to the birth of Jesus Christ -- an event taking place seven and a quarter
centuries after the complete and perfect fulfilment of the prophecy --
is quite arbitrary, absurd and baseless.
That’s why a great number of the Christian
authorities is also of the same opinion, for example:
A New Commentary on Holy Scripture observes:
‘As delivered by Isaiah, its only reference was to the immediate future
[stress added], and amongst the Jews it was never connected with the
Messiah: see Gore, Dissertations, 289 f.’31
Peakes Commentary records: ‘It is not a
direct prediction of Christ, or even of a scion of David’s line who would
rule his people in justice and peace (...). since the Christian affirms
that this hope, and all the hope of Israel, found its ultimate fulfillment
in Christ, he may say that this prophecy too points onward to him.’32
The Seventh-day Adventist B. Commentary asserts:
‘the prediction here made had an immediate application within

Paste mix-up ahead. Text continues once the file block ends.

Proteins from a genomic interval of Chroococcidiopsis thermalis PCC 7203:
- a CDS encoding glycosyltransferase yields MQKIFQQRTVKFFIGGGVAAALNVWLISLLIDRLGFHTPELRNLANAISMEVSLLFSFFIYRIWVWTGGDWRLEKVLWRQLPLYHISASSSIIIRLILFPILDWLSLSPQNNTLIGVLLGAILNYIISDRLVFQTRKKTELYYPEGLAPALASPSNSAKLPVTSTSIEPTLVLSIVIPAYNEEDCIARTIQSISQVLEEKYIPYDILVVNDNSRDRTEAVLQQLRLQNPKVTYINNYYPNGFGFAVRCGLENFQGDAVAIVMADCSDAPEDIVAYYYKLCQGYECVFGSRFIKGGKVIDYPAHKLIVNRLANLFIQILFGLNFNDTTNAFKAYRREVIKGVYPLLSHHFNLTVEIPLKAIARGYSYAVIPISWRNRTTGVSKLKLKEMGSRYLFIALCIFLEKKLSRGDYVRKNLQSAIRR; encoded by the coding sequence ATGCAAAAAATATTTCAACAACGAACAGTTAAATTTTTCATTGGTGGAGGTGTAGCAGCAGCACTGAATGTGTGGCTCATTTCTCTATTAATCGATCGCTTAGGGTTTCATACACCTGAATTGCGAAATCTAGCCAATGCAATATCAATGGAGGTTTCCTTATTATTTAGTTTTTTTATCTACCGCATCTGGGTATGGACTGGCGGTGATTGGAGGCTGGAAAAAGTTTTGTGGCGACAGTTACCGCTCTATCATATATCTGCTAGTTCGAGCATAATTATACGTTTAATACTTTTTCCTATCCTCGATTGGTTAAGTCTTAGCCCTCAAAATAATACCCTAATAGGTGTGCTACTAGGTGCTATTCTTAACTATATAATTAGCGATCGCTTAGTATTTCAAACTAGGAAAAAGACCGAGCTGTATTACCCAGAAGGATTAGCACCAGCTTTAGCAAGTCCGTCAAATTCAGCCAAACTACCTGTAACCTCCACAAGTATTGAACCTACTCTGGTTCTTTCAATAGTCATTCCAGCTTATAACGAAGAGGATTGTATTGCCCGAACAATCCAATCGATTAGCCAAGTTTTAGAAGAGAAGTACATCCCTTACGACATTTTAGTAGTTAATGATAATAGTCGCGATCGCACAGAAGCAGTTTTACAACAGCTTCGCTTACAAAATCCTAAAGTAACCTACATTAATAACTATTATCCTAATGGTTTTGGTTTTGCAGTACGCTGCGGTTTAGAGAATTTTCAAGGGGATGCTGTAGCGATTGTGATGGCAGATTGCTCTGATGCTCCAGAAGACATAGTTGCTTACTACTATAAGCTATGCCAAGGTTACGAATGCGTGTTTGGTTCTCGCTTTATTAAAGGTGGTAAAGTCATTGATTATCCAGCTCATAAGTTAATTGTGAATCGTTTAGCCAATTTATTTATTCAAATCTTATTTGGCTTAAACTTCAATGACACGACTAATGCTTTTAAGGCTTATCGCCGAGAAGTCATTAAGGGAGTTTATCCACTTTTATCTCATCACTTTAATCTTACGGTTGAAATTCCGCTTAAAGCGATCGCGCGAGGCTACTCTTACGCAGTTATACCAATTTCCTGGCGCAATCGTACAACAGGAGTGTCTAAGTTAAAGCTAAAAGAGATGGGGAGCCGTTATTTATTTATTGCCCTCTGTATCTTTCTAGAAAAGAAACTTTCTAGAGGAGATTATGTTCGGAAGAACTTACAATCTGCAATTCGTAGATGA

the frame-work of the historical circumstances set forth in the chapter.
The Broadman Bible Commentary has recorded
its observations as follows: ‘A particularly important rule to remember
in exegesis is that no verse of Scripture can be properly understood
apart from its context (stress added). In this case the context
unquestionably demands that the promised child serve as a sign to
king Ahaz, thus ruling out the possibility that Isaiah
was looking into the far distant future. The birth and early
childhood of Immanuel were related to events that transpired in the later
half of the eighth century B.C. The specific events in question were
the defeat of Israel and Syria (vv. 15-16) and the invasion of Judah by
the Assyrians (vv.17-25). To overlook these facts is to miss the whole
point of the passage (stress added)."34
From the above discussion, it is to
be concluded that the prophecy relates to a specific historical background
-- that of the latter half of the eighth century BC -- and should be translated
and interpreted accordingly.
1. Masoretic Text; Dead Sea
Scrolls: ‘and he’ or ‘and they’ (note b14 by the
2. NIV - Isa. VII:14-16, p.615.
3. J. Barton Payne, Encycl. of
Biblical Prophecy, Hodder and Stoughton,London,1973, pp.292,93 and p.666.
4. The Bible - Mt. I:22f.
5. J.L. McKenzie, Dictionary of the